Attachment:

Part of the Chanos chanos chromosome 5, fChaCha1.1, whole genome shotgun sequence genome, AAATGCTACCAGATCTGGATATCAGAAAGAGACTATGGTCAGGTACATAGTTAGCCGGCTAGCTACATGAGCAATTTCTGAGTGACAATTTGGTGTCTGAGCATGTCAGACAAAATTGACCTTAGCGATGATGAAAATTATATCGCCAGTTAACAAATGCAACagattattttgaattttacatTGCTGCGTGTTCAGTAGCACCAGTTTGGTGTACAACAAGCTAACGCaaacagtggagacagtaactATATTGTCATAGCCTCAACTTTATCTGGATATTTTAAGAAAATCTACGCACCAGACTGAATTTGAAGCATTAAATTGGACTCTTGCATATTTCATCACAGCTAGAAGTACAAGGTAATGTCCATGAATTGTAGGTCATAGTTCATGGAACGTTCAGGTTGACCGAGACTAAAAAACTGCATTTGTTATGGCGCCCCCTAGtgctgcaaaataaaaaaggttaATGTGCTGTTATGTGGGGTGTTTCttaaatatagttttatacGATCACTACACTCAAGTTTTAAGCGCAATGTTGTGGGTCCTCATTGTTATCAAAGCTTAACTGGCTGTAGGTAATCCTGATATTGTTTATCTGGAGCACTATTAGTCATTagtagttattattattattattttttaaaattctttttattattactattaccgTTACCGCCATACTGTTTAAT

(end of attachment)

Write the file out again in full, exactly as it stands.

Part of the Chanos chanos chromosome 5, fChaCha1.1, whole genome shotgun sequence genome, AAATGCTACCAGATCTGGATATCAGAAAGAGACTATGGTCAGGTACATAGTTAGCCGGCTAGCTACATGAGCAATTTCTGAGTGACAATTTGGTGTCTGAGCATGTCAGACAAAATTGACCTTAGCGATGATGAAAATTATATCGCCAGTTAACAAATGCAACagattattttgaattttacatTGCTGCGTGTTCAGTAGCACCAGTTTGGTGTACAACAAGCTAACGCaaacagtggagacagtaactATATTGTCATAGCCTCAACTTTATCTGGATATTTTAAGAAAATCTACGCACCAGACTGAATTTGAAGCATTAAATTGGACTCTTGCATATTTCATCACAGCTAGAAGTACAAGGTAATGTCCATGAATTGTAGGTCATAGTTCATGGAACGTTCAGGTTGACCGAGACTAAAAAACTGCATTTGTTATGGCGCCCCCTAGtgctgcaaaataaaaaaggttaATGTGCTGTTATGTGGGGTGTTTCttaaatatagttttatacGATCACTACACTCAAGTTTTAAGCGCAATGTTGTGGGTCCTCATTGTTATCAAAGCTTAACTGGCTGTAGGTAATCCTGATATTGTTTATCTGGAGCACTATTAGTCATTagtagttattattattattattttttaaaattctttttattattactattaccgTTACCGCCATACTGTTTAAT